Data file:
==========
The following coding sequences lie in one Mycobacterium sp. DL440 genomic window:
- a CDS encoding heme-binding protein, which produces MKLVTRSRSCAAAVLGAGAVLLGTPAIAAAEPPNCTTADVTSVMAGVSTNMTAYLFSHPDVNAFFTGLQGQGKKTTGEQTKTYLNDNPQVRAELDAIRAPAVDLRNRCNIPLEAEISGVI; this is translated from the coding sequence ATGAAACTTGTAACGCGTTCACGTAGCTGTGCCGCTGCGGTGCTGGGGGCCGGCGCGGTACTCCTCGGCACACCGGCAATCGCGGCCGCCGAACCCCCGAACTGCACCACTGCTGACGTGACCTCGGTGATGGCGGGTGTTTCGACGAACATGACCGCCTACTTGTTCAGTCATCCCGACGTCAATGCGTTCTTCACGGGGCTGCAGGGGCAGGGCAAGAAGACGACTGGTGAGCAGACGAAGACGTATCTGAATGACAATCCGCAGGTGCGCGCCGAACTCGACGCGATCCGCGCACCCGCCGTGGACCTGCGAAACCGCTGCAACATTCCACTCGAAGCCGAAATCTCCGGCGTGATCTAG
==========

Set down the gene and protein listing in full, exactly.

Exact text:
The following coding sequences lie in one Mycobacterium sp. DL440 genomic window:
- a CDS encoding heme-binding protein, which produces MKLVTRSRSCAAAVLGAGAVLLGTPAIAAAEPPNCTTADVTSVMAGVSTNMTAYLFSHPDVNAFFTGLQGQGKKTTGEQTKTYLNDNPQVRAELDAIRAPAVDLRNRCNIPLEAEISGVI; this is translated from the coding sequence ATGAAACTTGTAACGCGTTCACGTAGCTGTGCCGCTGCGGTGCTGGGGGCCGGCGCGGTACTCCTCGGCACACCGGCAATCGCGGCCGCCGAACCCCCGAACTGCACCACTGCTGACGTGACCTCGGTGATGGCGGGTGTTTCGACGAACATGACCGCCTACTTGTTCAGTCATCCCGACGTCAATGCGTTCTTCACGGGGCTGCAGGGGCAGGGCAAGAAGACGACTGGTGAGCAGACGAAGACGTATCTGAATGACAATCCGCAGGTGCGCGCCGAACTCGACGCGATCCGCGCACCCGCCGTGGACCTGCGAAACCGCTGCAACATTCCACTCGAAGCCGAAATCTCCGGCGTGATCTAG